To strengthen working relationships with American Indian tribes, who are key stakeholders in the state highway system, the Arizona Department of Transportation has launched a series of forums to share ideas and provide information on agency resources.
Offered in partnership with the Inter Tribal Council of Arizona, the Tribal Transportation Working Group connects agency representatives with transportation officials and other representatives from 22 tribes on matters ranging from enforcement of weight restrictions on state highways to sharing information from industry conferences.
"We want open communication with tribes, and we want them to see us as a partner," said Charla Glendening, statewide planning manager of ADOT. "This working group also is an opportunity to highlight ADOT resources that can benefit tribes."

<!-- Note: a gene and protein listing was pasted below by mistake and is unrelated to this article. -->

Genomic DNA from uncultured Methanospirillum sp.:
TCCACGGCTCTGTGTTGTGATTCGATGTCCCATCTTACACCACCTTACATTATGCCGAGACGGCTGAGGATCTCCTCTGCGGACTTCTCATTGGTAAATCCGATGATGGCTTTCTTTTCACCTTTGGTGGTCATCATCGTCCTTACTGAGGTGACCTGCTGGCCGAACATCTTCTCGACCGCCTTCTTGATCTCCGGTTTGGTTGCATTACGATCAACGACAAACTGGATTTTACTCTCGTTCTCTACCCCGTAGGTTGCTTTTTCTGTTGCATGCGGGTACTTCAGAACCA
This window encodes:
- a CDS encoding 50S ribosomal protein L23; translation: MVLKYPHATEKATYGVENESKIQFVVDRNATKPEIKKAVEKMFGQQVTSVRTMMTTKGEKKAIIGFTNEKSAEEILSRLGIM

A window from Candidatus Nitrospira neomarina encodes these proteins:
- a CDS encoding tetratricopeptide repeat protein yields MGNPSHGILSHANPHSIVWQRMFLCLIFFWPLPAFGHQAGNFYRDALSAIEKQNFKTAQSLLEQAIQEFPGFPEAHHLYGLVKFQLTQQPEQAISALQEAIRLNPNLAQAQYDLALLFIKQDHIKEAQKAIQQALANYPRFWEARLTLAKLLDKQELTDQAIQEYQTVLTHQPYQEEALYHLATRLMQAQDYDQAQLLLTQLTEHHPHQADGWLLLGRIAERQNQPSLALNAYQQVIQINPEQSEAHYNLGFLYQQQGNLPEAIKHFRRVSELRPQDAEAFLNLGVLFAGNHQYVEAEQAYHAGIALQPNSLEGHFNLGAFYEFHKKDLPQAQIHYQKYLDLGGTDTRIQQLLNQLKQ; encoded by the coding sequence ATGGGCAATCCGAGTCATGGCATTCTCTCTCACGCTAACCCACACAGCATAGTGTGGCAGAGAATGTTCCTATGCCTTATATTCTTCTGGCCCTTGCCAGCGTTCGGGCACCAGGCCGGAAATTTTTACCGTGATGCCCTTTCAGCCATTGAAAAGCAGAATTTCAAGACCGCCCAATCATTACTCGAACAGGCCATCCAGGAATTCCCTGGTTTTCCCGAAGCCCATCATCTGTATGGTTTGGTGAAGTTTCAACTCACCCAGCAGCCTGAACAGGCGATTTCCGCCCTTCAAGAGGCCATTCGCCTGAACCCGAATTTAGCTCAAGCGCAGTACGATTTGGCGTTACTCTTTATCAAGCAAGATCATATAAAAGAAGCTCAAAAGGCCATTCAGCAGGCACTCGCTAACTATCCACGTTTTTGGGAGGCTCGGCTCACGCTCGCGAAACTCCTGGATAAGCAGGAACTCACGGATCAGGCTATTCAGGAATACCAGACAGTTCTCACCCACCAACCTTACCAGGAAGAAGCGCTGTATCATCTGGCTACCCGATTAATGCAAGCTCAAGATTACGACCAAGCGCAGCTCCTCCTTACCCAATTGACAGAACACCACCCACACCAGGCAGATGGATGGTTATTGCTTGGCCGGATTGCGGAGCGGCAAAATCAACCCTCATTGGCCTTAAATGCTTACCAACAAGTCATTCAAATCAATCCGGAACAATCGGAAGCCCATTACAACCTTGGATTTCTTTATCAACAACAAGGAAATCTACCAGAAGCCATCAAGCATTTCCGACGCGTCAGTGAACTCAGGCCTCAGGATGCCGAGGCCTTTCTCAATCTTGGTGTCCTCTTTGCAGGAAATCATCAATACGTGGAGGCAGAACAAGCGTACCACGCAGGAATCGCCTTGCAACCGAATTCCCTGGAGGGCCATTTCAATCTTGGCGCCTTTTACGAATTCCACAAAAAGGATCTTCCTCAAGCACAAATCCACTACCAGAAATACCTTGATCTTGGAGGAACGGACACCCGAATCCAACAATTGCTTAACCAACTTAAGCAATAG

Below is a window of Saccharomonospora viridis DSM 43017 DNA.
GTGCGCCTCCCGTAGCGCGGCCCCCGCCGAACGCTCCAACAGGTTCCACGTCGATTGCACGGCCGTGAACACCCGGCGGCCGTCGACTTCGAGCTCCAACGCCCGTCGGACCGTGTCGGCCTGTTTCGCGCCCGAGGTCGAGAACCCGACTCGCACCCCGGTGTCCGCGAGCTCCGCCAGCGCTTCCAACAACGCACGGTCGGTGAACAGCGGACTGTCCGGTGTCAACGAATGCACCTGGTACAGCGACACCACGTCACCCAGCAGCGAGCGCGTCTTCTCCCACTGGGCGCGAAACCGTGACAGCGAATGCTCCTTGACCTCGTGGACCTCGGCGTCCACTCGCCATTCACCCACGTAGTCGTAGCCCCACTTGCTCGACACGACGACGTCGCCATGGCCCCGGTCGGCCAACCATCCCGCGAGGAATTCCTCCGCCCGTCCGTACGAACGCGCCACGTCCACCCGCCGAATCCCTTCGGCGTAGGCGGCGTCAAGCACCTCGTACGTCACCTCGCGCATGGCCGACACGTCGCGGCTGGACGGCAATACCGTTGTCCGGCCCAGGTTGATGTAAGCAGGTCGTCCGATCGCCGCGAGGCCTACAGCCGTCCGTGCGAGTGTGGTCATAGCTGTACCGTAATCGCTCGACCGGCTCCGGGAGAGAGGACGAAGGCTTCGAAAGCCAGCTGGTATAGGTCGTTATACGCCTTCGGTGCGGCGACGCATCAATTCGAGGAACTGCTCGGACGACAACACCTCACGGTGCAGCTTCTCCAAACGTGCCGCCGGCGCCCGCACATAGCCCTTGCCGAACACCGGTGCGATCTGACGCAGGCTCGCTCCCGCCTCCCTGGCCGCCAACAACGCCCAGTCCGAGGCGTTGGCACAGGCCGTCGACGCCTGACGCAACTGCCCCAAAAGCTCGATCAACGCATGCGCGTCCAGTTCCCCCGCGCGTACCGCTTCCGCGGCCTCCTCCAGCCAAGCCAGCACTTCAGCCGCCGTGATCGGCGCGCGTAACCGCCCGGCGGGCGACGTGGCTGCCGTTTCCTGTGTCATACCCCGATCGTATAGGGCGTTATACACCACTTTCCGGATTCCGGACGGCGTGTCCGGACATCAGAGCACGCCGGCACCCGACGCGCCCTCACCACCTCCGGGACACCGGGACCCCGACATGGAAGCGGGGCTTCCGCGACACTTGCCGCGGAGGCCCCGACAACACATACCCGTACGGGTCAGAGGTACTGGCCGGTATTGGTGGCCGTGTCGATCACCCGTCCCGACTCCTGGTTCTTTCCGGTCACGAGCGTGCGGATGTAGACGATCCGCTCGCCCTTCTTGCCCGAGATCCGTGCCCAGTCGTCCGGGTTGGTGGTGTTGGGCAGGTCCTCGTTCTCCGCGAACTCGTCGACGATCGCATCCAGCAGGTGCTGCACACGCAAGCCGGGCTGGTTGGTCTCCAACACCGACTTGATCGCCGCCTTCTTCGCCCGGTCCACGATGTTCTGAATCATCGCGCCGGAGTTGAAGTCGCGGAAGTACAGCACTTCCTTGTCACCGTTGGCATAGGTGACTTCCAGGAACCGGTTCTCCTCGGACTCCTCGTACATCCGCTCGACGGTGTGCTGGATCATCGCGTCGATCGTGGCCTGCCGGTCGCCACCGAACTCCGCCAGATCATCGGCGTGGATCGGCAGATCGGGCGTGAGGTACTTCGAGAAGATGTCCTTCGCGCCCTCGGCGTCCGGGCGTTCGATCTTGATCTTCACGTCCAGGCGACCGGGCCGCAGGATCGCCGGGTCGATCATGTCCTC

The working group has a format similar to one ADOT uses with local councils of government around Arizona, providing a single forum for all to exchange ideas rather than having sessions with individual tribes.
"Meeting as a group brings the tribes the same consistent message and the latest news in transportation," said Ermalinda Gene, ADOT's Tribal Planning Program manager and a tribal liaison.
At the group's first meeting in February, ADOT representatives provided a summary of the Arizona Rural Transportation Summit held in the fall and had Enforcement and Compliance Division officers explain mobile checkpoints that make sure large trucks obey laws on proper permits and allowable weight.
Maria Dadgar, executive director of the Inter Tribal Council of Arizona, said that bringing together transportation experts and leaders from the tribes to meet regularly with ADOT helps all involved quickly identify and respond to opportunities.
"Through the Tribal Transportation Working Group, tribal representatives have direct input to voice concerns and to work cohesively with ADOT to develop positive outcomes toward improving transportation for all," Dadgar said.
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